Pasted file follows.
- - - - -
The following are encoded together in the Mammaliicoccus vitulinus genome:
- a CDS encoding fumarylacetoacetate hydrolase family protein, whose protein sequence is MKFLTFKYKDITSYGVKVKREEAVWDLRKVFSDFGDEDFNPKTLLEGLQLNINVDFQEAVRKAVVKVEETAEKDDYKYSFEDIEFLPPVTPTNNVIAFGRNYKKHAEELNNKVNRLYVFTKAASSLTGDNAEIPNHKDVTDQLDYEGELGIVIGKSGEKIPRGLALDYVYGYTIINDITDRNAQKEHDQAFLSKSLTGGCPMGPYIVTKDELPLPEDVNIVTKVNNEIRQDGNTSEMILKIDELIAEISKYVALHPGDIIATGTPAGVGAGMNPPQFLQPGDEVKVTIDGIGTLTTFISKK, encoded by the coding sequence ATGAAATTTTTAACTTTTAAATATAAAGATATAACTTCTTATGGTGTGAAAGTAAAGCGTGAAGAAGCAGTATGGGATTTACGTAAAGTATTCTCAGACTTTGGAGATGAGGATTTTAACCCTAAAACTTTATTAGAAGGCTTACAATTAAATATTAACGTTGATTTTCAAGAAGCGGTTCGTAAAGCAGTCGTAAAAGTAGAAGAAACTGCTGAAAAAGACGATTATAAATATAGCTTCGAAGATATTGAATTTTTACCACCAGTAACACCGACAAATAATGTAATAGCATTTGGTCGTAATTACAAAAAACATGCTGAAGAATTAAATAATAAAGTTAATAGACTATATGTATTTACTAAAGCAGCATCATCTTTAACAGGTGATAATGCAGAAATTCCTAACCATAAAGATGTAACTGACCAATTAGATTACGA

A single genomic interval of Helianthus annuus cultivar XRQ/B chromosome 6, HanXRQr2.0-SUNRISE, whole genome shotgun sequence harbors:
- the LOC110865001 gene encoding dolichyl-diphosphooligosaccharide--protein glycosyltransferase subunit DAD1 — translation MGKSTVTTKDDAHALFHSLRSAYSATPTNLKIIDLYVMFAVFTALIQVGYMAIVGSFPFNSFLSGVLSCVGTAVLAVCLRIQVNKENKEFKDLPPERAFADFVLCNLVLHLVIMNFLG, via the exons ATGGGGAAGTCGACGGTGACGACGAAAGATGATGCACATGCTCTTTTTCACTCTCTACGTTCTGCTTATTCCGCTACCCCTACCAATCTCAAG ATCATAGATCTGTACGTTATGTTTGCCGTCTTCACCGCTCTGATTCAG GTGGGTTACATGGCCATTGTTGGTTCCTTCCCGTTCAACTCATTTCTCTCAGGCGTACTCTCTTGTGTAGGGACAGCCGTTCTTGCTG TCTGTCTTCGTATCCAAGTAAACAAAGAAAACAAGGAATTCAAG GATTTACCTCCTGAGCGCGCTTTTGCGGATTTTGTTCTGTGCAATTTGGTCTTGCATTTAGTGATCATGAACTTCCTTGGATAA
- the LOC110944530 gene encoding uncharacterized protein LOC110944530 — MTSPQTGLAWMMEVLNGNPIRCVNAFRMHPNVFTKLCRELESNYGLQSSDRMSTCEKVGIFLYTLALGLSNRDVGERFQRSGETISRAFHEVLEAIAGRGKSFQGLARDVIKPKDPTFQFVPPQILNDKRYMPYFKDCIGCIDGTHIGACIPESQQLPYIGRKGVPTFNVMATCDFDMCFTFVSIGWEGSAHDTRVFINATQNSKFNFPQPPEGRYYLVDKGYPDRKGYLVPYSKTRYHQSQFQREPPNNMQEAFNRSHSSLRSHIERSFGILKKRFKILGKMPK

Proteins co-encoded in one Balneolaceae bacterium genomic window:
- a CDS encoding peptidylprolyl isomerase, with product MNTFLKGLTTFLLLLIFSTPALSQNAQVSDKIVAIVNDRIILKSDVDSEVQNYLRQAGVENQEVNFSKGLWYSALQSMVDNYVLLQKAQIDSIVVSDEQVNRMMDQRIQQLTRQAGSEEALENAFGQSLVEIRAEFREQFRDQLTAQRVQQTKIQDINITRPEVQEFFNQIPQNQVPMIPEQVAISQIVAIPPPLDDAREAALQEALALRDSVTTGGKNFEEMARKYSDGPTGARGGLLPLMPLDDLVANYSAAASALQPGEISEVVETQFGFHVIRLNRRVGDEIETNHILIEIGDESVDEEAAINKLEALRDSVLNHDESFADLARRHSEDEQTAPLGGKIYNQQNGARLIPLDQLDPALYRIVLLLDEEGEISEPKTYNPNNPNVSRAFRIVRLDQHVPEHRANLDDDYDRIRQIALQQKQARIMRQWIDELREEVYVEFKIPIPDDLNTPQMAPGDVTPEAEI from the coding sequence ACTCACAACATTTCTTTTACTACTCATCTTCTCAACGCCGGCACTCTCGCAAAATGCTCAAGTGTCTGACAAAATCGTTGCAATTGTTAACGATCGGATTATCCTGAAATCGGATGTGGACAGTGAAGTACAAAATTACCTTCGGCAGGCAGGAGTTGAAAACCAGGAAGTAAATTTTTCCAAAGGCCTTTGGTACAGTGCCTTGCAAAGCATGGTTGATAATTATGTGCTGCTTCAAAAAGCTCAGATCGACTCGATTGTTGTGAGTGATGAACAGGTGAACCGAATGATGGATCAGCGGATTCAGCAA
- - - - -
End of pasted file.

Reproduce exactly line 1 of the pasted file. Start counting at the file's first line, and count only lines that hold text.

The following are encoded together in the Mammaliicoccus vitulinus genome: